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Press releases / 09.23.04

Broad Institute researchers release enhanced GenePattern software

September 23rd, 2004

Recently, researchers at Broad Institute released GenePattern 1.2, an enhanced version of the GenePattern microarray analysis package that is freely available to the scientific community

The software offers an efficient, flexible microarray analysis tool that allows biomedical researchers across disciplines to perform custom gene expression analysis experiments, record and replay analyses, and use tools from many different software sources within a single interface. Major new features of GenePattern 1.2 include:

  • Online module repository. A repository at the Broad Institute website allows users to identify, and select for automatic download, the modules they wish to import into the GenePattern system. This feature allows easy and automatic update of GenePattern as new modules are released.
  • Java Programming Environment. A programming library allows Java programmers to call any GenePattern module from within a Java application. Users can also save analysis pipelines as Java applications.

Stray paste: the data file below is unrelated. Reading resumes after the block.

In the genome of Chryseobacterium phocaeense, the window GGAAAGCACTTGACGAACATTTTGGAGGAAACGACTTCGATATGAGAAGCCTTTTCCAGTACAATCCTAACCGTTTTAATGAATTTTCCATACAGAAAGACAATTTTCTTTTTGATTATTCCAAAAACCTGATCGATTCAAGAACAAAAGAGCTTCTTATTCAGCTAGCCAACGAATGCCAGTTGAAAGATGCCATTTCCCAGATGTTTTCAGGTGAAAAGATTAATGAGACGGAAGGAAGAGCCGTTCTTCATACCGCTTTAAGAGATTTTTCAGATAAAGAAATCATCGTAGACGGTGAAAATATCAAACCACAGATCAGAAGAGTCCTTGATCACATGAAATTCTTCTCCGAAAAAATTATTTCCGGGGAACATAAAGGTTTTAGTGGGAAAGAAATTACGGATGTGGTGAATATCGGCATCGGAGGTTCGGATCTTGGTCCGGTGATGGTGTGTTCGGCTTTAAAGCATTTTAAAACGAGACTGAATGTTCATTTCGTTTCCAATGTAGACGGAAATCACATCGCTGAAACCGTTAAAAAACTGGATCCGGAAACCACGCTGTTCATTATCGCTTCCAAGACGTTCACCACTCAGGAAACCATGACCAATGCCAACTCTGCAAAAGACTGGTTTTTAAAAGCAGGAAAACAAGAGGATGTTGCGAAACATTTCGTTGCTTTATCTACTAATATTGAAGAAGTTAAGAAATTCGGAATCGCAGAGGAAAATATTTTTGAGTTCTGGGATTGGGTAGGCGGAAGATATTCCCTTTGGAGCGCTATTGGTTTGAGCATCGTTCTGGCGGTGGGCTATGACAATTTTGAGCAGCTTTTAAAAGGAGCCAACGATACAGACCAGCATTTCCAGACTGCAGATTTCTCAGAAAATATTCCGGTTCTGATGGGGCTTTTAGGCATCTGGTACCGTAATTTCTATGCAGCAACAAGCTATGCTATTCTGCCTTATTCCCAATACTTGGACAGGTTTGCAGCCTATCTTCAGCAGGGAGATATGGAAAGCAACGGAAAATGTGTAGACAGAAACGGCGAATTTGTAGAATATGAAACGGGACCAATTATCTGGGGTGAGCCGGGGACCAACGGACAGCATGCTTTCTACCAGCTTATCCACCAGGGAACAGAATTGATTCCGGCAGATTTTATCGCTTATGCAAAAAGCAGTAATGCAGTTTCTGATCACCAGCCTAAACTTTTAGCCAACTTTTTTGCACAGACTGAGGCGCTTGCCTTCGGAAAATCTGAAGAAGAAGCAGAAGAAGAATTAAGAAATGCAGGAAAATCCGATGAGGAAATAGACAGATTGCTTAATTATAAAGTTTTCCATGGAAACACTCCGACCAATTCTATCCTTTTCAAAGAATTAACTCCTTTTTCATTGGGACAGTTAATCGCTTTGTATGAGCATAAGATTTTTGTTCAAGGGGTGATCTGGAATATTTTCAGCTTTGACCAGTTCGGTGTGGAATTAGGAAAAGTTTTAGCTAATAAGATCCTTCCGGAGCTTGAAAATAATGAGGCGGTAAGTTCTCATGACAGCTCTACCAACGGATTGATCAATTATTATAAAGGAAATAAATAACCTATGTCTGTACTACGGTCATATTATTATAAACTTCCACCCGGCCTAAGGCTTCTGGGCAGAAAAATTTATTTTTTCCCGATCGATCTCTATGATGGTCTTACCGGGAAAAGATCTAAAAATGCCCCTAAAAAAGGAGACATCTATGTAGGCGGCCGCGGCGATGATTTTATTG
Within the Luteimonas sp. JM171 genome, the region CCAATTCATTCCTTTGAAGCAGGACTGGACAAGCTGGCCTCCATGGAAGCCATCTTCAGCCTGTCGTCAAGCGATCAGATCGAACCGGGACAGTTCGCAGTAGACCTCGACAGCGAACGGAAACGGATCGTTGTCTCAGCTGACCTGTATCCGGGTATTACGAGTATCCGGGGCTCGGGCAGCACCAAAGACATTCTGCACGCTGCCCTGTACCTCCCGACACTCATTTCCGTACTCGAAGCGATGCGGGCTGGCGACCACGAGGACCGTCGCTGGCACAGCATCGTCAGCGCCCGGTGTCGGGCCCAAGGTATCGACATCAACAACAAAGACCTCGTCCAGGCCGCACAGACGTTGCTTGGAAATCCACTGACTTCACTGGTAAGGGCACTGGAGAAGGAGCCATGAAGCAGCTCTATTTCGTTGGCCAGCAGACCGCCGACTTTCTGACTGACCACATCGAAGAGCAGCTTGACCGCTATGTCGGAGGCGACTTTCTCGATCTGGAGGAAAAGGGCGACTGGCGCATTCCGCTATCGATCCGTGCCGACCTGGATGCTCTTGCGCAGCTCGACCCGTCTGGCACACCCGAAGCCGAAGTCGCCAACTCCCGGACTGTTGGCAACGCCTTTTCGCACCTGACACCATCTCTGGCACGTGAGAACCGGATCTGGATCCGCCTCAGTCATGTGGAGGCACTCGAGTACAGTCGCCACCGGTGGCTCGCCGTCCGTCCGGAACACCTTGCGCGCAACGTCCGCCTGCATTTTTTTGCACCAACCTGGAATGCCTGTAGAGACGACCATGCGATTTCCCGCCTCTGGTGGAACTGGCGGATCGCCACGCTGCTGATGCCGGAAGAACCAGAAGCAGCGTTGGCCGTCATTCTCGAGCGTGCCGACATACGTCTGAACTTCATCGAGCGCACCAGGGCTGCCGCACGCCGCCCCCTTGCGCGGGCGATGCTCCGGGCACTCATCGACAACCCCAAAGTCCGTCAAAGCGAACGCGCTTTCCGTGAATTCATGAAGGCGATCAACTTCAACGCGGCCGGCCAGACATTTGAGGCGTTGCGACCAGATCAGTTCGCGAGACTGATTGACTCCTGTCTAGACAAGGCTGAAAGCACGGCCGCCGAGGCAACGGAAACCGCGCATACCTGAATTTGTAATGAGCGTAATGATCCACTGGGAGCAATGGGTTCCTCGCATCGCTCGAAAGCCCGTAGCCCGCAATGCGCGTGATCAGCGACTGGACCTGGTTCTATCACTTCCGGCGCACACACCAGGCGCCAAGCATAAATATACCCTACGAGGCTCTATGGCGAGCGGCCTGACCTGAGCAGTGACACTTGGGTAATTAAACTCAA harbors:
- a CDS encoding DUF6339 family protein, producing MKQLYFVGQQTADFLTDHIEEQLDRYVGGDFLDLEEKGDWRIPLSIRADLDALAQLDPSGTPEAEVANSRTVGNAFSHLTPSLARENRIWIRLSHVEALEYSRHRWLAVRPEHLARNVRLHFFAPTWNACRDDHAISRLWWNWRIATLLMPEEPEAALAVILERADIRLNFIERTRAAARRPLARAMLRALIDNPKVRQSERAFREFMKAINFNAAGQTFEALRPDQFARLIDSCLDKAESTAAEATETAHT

• Batch analyses. A user can select a folder instead of a single file as input to a module, and the analysis will run on all of the files within that folder.

The GenePattern 1.2 software and a comprehensive list of new features and fixes can be found on the GenePattern website.

Currently, over 200 institutions, including more than 30 pharma-biotech companies, across 35 countries worldwide, are using the software package.

GenePattern was developed with funding from the National Cancer Institute through a grant from the Biomedical Information Science and Technology Initiative of the National Institutes of Health. This grant was awarded to principal investigator Jill Mesirov, chief informatics officer and director of the Bioinformatics and Computational Biology Organization at Broad.

The Broad Institute (rhymes with "code") is known officially as The Eli and Edythe L. Broad Institute. It is a research collaboration of the Massachusetts Institute of Technology, Harvard University and its hospitals and the Whitehead Institute for Biomedical Research. The Broad mission is to create comprehensive tools for genomic medicine, make them freely available to scientists worldwide and pioneer their application to understand and treat disease.